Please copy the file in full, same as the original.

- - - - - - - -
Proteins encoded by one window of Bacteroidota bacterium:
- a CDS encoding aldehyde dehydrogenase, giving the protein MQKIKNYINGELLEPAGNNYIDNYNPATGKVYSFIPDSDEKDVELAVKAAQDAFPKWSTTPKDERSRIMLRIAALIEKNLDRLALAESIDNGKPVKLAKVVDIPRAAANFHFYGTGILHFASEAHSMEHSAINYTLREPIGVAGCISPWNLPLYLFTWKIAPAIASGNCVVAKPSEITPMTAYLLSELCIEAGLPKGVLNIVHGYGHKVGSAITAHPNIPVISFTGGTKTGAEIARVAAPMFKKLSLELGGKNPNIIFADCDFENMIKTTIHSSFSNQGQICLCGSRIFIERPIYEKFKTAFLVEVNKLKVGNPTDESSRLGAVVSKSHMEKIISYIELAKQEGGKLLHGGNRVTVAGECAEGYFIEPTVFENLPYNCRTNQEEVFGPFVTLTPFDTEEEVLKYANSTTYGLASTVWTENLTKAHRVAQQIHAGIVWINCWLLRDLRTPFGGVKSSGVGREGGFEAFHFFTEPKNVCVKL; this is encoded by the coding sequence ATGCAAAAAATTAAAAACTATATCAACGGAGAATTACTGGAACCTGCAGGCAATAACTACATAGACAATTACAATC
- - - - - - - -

Proteins encoded by one window of Bacteroidota bacterium:
- a CDS encoding aldehyde dehydrogenase, giving the protein MQKIKNYINGELLEPAGNNYIDNYNPATGKVYSFIPDSDEKDVELAVKAAQDAFPKWSTTPKDERSRIMLRIAALIEKNLDRLALAESIDNGKPVKLAKVVDIPRAAANFHFYGTGILHFASEAHSMEHSAINYTLREPIGVAGCISPWNLPLYLFTWKIAPAIASGNCVVAKPSEITPMTAYLLSELCIEAGLPKGVLNIVHGYGHKVGSAITAHPNIPVISFTGGTKTGAEIARVAAPMFKKLSLELGGKNPNIIFADCDFENMIKTTIHSSFSNQGQICLCGSRIFIERPIYEKFKTAFLVEVNKLKVGNPTDESSRLGAVVSKSHMEKIISYIELAKQEGGKLLHGGNRVTVAGECAEGYFIEPTVFENLPYNCRTNQEEVFGPFVTLTPFDTEEEVLKYANSTTYGLASTVWTENLTKAHRVAQQIHAGIVWINCWLLRDLRTPFGGVKSSGVGREGGFEAFHFFTEPKNVCVKL; this is encoded by the coding sequence ATGCAAAAAATTAAAAACTATATCAACGGAGAATTACTGGAACCTGCAGGCAATAACTACATAGACAATTACAATC